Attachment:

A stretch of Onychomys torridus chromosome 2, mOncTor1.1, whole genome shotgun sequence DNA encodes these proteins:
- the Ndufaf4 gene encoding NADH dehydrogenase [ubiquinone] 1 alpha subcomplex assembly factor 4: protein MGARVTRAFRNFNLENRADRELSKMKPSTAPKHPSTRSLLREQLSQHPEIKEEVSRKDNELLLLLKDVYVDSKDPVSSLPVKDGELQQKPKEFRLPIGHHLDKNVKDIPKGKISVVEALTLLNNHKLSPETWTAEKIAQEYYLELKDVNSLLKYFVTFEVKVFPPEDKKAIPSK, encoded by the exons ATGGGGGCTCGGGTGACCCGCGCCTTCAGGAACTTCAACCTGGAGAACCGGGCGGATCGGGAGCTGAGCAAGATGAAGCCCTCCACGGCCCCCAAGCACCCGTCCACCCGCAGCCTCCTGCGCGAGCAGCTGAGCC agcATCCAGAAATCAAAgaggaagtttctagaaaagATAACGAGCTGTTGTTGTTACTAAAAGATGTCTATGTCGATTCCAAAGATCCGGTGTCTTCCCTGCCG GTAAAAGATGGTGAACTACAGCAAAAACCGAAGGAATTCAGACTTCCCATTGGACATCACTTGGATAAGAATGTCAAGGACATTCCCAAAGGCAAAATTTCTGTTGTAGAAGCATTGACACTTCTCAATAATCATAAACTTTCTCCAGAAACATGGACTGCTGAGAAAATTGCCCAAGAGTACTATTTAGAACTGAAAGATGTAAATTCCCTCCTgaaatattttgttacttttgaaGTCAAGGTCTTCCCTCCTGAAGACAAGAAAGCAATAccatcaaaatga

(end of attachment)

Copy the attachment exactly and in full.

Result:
A stretch of Onychomys torridus chromosome 2, mOncTor1.1, whole genome shotgun sequence DNA encodes these proteins:
- the Ndufaf4 gene encoding NADH dehydrogenase [ubiquinone] 1 alpha subcomplex assembly factor 4: protein MGARVTRAFRNFNLENRADRELSKMKPSTAPKHPSTRSLLREQLSQHPEIKEEVSRKDNELLLLLKDVYVDSKDPVSSLPVKDGELQQKPKEFRLPIGHHLDKNVKDIPKGKISVVEALTLLNNHKLSPETWTAEKIAQEYYLELKDVNSLLKYFVTFEVKVFPPEDKKAIPSK, encoded by the exons ATGGGGGCTCGGGTGACCCGCGCCTTCAGGAACTTCAACCTGGAGAACCGGGCGGATCGGGAGCTGAGCAAGATGAAGCCCTCCACGGCCCCCAAGCACCCGTCCACCCGCAGCCTCCTGCGCGAGCAGCTGAGCC agcATCCAGAAATCAAAgaggaagtttctagaaaagATAACGAGCTGTTGTTGTTACTAAAAGATGTCTATGTCGATTCCAAAGATCCGGTGTCTTCCCTGCCG GTAAAAGATGGTGAACTACAGCAAAAACCGAAGGAATTCAGACTTCCCATTGGACATCACTTGGATAAGAATGTCAAGGACATTCCCAAAGGCAAAATTTCTGTTGTAGAAGCATTGACACTTCTCAATAATCATAAACTTTCTCCAGAAACATGGACTGCTGAGAAAATTGCCCAAGAGTACTATTTAGAACTGAAAGATGTAAATTCCCTCCTgaaatattttgttacttttgaaGTCAAGGTCTTCCCTCCTGAAGACAAGAAAGCAATAccatcaaaatga